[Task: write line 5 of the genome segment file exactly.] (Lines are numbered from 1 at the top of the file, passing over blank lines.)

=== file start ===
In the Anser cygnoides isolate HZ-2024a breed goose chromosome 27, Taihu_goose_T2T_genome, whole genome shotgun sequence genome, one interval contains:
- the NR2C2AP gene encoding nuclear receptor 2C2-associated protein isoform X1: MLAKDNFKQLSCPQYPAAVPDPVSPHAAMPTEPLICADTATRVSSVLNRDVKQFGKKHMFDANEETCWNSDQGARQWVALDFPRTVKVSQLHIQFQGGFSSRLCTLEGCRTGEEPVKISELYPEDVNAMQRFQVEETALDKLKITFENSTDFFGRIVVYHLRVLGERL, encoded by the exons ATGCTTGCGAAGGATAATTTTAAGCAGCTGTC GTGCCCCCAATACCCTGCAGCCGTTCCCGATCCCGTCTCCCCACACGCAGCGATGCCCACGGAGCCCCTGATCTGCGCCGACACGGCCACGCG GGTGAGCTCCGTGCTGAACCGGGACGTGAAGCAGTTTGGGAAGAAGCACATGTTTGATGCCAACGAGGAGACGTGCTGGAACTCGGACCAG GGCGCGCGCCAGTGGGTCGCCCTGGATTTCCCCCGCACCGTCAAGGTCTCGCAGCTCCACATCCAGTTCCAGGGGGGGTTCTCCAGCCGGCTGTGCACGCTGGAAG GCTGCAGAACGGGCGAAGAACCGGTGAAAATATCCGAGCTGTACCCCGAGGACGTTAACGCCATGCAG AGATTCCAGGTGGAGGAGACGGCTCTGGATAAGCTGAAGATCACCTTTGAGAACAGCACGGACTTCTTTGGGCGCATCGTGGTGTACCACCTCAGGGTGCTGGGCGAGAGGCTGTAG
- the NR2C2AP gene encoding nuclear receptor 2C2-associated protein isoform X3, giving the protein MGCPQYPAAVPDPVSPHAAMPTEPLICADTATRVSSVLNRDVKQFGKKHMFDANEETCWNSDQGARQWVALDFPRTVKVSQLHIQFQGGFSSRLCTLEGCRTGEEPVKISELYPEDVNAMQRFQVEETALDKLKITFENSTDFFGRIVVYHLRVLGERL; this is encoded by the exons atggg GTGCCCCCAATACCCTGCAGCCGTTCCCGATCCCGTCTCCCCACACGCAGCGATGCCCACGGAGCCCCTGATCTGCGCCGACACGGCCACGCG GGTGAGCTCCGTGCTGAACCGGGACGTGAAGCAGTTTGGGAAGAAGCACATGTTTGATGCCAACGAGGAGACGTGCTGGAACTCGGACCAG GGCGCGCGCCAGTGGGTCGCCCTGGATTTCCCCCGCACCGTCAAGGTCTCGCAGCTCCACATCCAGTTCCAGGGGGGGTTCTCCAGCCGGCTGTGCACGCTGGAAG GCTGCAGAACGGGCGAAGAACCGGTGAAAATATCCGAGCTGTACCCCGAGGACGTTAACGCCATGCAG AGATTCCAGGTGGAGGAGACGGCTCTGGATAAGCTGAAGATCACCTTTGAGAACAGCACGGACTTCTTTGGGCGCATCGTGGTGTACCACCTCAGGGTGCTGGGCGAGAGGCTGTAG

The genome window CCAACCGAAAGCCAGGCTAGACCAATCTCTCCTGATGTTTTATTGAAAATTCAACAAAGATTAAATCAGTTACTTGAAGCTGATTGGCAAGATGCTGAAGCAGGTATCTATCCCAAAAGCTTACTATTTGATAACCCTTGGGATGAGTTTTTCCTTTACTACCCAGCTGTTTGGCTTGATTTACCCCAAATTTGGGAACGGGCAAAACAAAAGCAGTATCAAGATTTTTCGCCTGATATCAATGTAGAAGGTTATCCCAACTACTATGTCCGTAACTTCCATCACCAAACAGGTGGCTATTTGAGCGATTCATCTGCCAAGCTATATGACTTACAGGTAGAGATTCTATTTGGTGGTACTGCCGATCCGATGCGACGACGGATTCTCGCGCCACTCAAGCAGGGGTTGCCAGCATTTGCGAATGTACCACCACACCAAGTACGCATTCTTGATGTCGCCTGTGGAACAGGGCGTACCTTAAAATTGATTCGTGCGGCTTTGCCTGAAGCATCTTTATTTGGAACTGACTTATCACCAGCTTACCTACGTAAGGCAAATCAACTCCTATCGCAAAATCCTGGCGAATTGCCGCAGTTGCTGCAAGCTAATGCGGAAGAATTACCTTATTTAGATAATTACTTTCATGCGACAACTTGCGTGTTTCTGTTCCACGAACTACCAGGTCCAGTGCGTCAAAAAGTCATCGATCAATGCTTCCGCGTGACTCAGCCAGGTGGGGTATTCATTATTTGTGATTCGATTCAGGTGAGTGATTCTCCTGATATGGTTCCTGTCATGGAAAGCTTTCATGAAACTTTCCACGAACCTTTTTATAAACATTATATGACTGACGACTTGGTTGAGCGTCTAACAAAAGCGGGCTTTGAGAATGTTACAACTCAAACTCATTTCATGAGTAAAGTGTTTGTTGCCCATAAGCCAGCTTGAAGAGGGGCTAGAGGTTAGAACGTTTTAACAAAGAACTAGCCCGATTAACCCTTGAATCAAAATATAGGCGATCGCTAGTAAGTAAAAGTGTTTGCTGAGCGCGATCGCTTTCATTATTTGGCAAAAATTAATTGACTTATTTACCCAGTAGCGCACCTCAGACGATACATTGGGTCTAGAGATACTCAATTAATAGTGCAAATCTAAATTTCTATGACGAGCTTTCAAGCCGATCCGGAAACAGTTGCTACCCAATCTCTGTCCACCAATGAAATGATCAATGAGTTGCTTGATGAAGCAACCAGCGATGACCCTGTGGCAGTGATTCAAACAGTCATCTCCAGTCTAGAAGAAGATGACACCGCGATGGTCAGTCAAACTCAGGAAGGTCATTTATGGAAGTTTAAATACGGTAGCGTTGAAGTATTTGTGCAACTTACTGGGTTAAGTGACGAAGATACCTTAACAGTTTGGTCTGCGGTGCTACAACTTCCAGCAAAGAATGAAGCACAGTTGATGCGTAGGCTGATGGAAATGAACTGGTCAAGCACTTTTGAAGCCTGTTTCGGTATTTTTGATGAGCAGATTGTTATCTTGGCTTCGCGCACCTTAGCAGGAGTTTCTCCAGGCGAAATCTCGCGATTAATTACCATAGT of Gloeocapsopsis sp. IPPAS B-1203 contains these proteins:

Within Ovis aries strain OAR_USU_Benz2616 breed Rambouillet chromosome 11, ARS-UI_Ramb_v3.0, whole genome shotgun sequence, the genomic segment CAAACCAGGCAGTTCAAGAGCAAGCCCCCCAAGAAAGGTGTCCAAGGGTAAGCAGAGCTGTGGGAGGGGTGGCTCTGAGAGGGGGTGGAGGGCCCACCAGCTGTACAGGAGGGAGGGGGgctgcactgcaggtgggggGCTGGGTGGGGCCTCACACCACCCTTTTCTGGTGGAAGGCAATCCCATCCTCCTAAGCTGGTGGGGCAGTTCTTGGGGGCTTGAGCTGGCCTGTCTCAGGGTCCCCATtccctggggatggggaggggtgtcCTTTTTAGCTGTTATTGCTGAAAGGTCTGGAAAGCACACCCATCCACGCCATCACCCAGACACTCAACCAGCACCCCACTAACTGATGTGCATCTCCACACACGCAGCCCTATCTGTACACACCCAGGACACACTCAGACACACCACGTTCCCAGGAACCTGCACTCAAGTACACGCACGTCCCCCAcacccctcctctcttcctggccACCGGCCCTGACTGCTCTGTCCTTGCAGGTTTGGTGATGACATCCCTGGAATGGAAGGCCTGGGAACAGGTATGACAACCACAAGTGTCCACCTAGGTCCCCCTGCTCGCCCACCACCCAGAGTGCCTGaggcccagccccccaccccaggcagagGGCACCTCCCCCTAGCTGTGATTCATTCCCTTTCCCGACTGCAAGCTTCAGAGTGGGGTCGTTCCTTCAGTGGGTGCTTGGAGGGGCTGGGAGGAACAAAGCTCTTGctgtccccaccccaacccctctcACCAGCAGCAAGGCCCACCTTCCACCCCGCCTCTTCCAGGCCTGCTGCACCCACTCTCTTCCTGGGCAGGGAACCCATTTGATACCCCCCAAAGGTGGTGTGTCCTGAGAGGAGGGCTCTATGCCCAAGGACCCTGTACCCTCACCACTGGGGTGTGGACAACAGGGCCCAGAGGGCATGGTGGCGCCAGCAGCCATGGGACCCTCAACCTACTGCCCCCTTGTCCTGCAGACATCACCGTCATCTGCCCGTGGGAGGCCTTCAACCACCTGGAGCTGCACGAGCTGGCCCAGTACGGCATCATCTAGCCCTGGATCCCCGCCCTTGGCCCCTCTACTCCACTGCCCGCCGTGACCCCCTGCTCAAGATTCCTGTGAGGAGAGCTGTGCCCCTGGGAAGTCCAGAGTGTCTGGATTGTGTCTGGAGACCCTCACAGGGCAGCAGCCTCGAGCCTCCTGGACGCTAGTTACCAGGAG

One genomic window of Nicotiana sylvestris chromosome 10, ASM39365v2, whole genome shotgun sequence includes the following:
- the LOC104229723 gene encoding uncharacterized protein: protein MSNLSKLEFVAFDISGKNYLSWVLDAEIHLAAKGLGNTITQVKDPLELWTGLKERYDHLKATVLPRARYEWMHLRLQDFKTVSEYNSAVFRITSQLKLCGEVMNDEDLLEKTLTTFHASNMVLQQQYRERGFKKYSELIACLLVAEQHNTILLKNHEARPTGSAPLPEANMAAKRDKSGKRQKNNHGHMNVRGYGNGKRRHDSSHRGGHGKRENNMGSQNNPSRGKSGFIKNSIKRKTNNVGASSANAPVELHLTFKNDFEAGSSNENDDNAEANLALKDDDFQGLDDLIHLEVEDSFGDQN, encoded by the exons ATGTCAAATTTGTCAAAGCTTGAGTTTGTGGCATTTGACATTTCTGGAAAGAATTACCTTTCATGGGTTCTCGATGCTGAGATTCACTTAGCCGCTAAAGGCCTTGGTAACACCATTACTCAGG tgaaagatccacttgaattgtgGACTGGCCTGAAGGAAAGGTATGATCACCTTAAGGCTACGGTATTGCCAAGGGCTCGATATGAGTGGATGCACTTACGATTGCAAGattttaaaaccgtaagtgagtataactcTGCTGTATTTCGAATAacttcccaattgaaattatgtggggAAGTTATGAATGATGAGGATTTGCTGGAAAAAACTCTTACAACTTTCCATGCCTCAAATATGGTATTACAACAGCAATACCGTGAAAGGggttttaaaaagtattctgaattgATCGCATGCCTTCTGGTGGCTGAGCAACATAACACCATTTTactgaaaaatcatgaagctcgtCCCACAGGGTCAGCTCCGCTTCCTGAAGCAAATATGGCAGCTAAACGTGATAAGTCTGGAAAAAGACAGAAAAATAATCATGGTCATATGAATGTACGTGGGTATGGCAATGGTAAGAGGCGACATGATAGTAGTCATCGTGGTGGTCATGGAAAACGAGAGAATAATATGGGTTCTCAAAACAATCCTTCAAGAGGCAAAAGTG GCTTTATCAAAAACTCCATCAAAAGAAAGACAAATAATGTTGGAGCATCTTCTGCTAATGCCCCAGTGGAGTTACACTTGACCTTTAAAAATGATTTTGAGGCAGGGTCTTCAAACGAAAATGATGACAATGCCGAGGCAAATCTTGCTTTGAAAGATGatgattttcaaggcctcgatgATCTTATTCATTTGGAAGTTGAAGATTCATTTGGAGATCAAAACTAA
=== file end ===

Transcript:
Within Ovis aries strain OAR_USU_Benz2616 breed Rambouillet chromosome 11, ARS-UI_Ramb_v3.0, whole genome shotgun sequence, the genomic segment CAAACCAGGCAGTTCAAGAGCAAGCCCCCCAAGAAAGGTGTCCAAGGGTAAGCAGAGCTGTGGGAGGGGTGGCTCTGAGAGGGGGTGGAGGGCCCACCAGCTGTACAGGAGGGAGGGGGgctgcactgcaggtgggggGCTGGGTGGGGCCTCACACCACCCTTTTCTGGTGGAAGGCAATCCCATCCTCCTAAGCTGGTGGGGCAGTTCTTGGGGGCTTGAGCTGGCCTGTCTCAGGGTCCCCATtccctggggatggggaggggtgtcCTTTTTAGCTGTTATTGCTGAAAGGTCTGGAAAGCACACCCATCCACGCCATCACCCAGACACTCAACCAGCACCCCACTAACTGATGTGCATCTCCACACACGCAGCCCTATCTGTACACACCCAGGACACACTCAGACACACCACGTTCCCAGGAACCTGCACTCAAGTACACGCACGTCCCCCAcacccctcctctcttcctggccACCGGCCCTGACTGCTCTGTCCTTGCAGGTTTGGTGATGACATCCCTGGAATGGAAGGCCTGGGAACAGGTATGACAACCACAAGTGTCCACCTAGGTCCCCCTGCTCGCCCACCACCCAGAGTGCCTGaggcccagccccccaccccaggcagagGGCACCTCCCCCTAGCTGTGATTCATTCCCTTTCCCGACTGCAAGCTTCAGAGTGGGGTCGTTCCTTCAGTGGGTGCTTGGAGGGGCTGGGAGGAACAAAGCTCTTGctgtccccaccccaacccctctcACCAGCAGCAAGGCCCACCTTCCACCCCGCCTCTTCCAGGCCTGCTGCACCCACTCTCTTCCTGGGCAGGGAACCCATTTGATACCCCCCAAAGGTGGTGTGTCCTGAGAGGAGGGCTCTATGCCCAAGGACCCTGTACCCTCACCACTGGGGTGTGGACAACAGGGCCCAGAGGGCATGGTGGCGCCAGCAGCCATGGGACCCTCAACCTACTGCCCCCTTGTCCTGCAGACATCACCGTCATCTGCCCGTGGGAGGCCTTCAACCACCTGGAGCTGCACGAGCTGGCCCAGTACGGCATCATCTAGCCCTGGATCCCCGCCCTTGGCCCCTCTACTCCACTGCCCGCCGTGACCCCCTGCTCAAGATTCCTGTGAGGAGAGCTGTGCCCCTGGGAAGTCCAGAGTGTCTGGATTGTGTCTGGAGACCCTCACAGGGCAGCAGCCTCGAGCCTCCTGGACGCTAGTTACCAGGAG